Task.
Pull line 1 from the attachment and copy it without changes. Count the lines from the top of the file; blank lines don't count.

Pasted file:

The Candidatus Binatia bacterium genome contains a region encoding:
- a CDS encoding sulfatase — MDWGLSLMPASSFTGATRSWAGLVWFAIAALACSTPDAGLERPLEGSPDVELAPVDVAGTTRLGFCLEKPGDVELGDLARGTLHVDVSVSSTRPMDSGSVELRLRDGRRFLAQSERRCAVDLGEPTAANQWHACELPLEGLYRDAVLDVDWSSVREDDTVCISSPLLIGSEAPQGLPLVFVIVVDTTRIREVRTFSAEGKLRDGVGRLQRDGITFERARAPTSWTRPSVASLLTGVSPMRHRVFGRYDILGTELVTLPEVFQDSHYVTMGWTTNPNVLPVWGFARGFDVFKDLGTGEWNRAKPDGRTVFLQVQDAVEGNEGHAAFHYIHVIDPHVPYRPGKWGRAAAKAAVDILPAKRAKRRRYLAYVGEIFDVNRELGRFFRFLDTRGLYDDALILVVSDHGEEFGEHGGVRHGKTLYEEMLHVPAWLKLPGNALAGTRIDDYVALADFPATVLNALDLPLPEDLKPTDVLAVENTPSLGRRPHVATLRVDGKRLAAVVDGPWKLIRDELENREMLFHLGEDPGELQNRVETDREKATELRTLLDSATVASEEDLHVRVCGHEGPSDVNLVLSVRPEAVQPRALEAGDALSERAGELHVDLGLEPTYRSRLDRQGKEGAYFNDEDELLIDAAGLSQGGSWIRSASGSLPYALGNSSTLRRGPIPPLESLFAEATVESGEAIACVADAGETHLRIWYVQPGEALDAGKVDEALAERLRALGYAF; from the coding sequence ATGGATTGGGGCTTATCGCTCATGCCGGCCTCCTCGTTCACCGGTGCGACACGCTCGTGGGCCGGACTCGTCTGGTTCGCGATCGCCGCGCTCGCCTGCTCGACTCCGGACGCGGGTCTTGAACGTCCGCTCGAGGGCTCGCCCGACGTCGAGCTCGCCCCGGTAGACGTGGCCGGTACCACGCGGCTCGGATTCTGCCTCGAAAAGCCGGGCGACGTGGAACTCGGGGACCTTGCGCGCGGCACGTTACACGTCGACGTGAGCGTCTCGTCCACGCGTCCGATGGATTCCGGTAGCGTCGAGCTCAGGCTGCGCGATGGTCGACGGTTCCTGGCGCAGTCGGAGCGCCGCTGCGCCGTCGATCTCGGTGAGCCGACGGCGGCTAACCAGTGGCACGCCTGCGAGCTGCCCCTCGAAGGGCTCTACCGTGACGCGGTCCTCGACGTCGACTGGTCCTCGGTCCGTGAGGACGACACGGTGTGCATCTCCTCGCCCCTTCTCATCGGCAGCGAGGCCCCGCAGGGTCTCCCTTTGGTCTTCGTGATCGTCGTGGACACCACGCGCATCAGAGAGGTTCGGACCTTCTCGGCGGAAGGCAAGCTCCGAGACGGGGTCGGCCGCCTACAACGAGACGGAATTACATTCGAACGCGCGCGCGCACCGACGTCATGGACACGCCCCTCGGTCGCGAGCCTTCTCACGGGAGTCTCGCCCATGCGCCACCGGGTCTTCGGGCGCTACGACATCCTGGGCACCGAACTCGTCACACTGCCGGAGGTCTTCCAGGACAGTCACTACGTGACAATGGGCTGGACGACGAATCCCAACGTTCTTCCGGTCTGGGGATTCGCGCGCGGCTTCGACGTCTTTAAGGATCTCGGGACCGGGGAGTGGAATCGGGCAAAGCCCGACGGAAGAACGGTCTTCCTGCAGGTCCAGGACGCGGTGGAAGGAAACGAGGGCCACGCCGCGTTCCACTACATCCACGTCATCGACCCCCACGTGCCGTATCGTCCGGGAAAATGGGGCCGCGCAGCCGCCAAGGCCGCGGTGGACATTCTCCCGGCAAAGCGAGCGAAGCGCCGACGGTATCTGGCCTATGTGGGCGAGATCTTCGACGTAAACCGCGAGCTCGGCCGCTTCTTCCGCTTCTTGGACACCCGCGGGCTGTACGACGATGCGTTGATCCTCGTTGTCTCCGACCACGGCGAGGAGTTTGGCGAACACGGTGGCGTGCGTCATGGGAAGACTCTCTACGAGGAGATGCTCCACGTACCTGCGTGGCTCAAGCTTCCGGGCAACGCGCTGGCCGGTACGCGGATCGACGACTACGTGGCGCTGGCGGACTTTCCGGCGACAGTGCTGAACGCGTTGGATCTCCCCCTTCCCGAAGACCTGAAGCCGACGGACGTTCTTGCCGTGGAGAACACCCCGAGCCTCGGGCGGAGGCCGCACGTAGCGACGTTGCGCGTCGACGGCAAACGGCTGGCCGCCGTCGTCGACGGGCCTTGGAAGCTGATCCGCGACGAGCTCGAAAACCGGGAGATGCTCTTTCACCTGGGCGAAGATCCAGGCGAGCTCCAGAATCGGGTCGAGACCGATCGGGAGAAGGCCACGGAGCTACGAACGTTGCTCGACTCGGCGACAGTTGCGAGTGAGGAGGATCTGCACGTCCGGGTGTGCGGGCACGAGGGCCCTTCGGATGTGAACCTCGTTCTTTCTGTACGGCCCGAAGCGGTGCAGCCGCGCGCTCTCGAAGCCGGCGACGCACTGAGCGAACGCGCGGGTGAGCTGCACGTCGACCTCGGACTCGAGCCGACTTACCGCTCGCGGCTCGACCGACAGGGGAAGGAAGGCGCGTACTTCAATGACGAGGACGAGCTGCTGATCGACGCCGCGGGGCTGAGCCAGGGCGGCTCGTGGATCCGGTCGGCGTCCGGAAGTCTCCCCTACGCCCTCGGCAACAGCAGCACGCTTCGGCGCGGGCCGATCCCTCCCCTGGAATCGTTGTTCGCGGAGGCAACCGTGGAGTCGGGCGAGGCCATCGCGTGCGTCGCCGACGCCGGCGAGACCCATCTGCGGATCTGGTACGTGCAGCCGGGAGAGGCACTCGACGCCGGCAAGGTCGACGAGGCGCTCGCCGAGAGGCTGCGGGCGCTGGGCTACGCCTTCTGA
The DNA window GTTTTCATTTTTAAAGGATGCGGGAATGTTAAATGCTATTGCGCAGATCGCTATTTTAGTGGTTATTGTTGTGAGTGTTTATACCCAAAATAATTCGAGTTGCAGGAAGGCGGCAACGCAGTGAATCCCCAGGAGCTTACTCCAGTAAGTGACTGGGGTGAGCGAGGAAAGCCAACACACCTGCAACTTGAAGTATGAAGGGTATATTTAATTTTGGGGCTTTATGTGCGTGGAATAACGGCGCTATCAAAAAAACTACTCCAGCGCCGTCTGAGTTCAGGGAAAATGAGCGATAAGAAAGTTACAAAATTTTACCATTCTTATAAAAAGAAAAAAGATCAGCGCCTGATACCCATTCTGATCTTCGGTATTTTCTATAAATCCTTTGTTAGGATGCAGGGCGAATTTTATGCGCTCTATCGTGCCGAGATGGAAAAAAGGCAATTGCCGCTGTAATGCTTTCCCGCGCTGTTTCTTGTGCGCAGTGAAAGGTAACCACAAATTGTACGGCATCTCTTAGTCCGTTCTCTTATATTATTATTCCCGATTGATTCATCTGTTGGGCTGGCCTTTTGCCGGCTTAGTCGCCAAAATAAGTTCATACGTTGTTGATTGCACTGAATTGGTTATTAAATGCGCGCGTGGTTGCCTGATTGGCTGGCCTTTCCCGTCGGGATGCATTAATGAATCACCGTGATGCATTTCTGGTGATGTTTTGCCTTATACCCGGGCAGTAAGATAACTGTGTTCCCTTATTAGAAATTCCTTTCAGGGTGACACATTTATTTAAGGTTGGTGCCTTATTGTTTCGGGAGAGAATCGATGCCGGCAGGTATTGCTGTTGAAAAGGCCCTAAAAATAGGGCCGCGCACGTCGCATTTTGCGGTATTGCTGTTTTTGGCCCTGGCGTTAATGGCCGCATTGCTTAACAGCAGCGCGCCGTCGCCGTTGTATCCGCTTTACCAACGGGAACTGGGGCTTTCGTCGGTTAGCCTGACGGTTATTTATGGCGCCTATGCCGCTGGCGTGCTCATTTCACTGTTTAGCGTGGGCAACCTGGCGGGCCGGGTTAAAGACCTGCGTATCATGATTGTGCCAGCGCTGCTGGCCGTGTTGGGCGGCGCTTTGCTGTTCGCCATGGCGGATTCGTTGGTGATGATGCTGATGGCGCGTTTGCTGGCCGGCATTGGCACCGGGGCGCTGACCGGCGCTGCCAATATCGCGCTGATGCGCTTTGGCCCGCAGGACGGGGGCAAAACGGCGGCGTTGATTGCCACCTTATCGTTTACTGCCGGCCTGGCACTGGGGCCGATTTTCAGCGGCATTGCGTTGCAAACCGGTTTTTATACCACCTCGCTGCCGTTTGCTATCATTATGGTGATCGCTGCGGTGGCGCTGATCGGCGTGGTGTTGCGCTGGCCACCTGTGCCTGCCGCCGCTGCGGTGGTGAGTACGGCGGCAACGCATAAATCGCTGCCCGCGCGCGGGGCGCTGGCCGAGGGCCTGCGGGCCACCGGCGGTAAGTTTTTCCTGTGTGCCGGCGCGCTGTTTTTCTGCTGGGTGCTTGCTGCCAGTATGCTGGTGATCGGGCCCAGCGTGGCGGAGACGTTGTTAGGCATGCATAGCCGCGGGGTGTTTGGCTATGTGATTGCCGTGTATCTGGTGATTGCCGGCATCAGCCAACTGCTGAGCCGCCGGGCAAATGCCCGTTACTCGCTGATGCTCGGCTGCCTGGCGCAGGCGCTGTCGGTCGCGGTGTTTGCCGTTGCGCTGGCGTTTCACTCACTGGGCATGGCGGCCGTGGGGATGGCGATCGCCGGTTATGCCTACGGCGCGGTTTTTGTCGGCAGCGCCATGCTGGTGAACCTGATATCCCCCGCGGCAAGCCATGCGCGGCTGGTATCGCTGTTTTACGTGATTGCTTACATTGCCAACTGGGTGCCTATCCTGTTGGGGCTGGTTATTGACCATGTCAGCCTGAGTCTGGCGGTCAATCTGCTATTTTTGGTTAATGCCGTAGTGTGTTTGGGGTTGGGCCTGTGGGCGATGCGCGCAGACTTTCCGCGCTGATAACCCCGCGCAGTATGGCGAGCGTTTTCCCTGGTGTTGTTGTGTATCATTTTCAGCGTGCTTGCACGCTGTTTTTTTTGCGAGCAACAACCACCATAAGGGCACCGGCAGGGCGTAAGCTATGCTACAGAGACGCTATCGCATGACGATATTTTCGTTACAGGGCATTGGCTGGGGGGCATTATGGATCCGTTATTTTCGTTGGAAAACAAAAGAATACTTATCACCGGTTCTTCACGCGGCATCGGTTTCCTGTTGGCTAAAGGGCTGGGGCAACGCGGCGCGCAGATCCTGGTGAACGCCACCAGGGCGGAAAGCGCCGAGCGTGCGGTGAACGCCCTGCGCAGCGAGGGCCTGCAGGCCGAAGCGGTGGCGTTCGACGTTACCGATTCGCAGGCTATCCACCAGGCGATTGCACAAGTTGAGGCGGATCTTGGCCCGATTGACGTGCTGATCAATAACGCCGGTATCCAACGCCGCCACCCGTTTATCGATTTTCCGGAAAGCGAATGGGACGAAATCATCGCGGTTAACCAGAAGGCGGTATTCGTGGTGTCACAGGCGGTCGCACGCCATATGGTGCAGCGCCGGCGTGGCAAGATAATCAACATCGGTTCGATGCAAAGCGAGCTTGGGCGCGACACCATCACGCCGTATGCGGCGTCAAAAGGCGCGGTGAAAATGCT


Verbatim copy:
The Candidatus Binatia bacterium genome contains a region encoding: